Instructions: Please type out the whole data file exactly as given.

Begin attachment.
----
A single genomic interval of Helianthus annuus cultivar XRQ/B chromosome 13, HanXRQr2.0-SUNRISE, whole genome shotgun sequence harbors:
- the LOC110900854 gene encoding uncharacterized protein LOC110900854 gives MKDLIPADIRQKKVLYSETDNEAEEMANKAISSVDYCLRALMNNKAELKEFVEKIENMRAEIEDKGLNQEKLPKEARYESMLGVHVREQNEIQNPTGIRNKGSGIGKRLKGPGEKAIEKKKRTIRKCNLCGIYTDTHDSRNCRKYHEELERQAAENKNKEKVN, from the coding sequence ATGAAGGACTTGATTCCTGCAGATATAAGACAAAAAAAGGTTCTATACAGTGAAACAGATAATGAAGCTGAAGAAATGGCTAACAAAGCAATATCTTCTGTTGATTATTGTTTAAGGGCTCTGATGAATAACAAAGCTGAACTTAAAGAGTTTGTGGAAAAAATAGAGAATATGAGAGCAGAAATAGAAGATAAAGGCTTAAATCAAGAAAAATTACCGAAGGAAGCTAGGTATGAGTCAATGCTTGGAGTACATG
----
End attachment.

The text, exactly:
A single genomic interval of Helianthus annuus cultivar XRQ/B chromosome 13, HanXRQr2.0-SUNRISE, whole genome shotgun sequence harbors:
- the LOC110900854 gene encoding uncharacterized protein LOC110900854 gives MKDLIPADIRQKKVLYSETDNEAEEMANKAISSVDYCLRALMNNKAELKEFVEKIENMRAEIEDKGLNQEKLPKEARYESMLGVHVREQNEIQNPTGIRNKGSGIGKRLKGPGEKAIEKKKRTIRKCNLCGIYTDTHDSRNCRKYHEELERQAAENKNKEKVN, from the coding sequence ATGAAGGACTTGATTCCTGCAGATATAAGACAAAAAAAGGTTCTATACAGTGAAACAGATAATGAAGCTGAAGAAATGGCTAACAAAGCAATATCTTCTGTTGATTATTGTTTAAGGGCTCTGATGAATAACAAAGCTGAACTTAAAGAGTTTGTGGAAAAAATAGAGAATATGAGAGCAGAAATAGAAGATAAAGGCTTAAATCAAGAAAAATTACCGAAGGAAGCTAGGTATGAGTCAATGCTTGGAGTACATG